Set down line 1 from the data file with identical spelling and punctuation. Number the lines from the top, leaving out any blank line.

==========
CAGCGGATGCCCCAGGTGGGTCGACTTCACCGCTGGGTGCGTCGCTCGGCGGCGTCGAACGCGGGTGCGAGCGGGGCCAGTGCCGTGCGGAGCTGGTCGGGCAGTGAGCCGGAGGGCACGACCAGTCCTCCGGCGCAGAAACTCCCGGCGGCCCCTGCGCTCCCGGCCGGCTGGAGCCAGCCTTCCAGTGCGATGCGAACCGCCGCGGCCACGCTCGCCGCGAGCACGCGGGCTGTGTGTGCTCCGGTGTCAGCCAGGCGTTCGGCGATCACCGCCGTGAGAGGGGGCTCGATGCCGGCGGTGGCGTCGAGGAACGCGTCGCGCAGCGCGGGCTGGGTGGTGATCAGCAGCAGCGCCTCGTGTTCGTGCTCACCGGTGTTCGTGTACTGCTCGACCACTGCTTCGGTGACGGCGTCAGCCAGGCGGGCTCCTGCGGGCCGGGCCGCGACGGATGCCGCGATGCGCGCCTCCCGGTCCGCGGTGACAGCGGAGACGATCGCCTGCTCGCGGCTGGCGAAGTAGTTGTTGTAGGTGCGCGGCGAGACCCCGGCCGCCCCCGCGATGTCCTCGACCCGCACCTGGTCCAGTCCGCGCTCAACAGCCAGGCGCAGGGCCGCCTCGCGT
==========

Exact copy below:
CAGCGGATGCCCCAGGTGGGTCGACTTCACCGCTGGGTGCGTCGCTCGGCGGCGTCGAACGCGGGTGCGAGCGGGGCCAGTGCCGTGCGGAGCTGGTCGGGCAGTGAGCCGGAGGGCACGACCAGTCCTCCGGCGCAGAAACTCCCGGCGGCCCCTGCGCTCCCGGCCGGCTGGAGCCAGCCTTCCAGTGCGATGCGAACCGCCGCGGCCACGCTCGCCGCGAGCACGCGGGCTGTGTGTGCTCCGGTGTCAGCCAGGCGTTCGGCGATCACCGCCGTGAGAGGGGGCTCGATGCCGGCGGTGGCGTCGAGGAACGCGTCGCGCAGCGCGGGCTGGGTGGTGATCAGCAGCAGCGCCTCGTGTTCGTGCTCACCGGTGTTCGTGTACTGCTCGACCACTGCTTCGGTGACGGCGTCAGCCAGGCGGGCTCCTGCGGGCCGGGCCGCGACGGATGCCGCGATGCGCGCCTCCCGGTCCGCGGTGACAGCGGAGACGATCGCCTGCTCGCGGCTGGCGAAGTAGTTGTTGTAGGTGCGCGGCGAGACCCCGGCCGCCCCCGCGATGTCCTCGACCCGCACCTGGTCCAGTCCGCGCTCAACAGCCAGGCGCAGGGCCGCCTCGCGT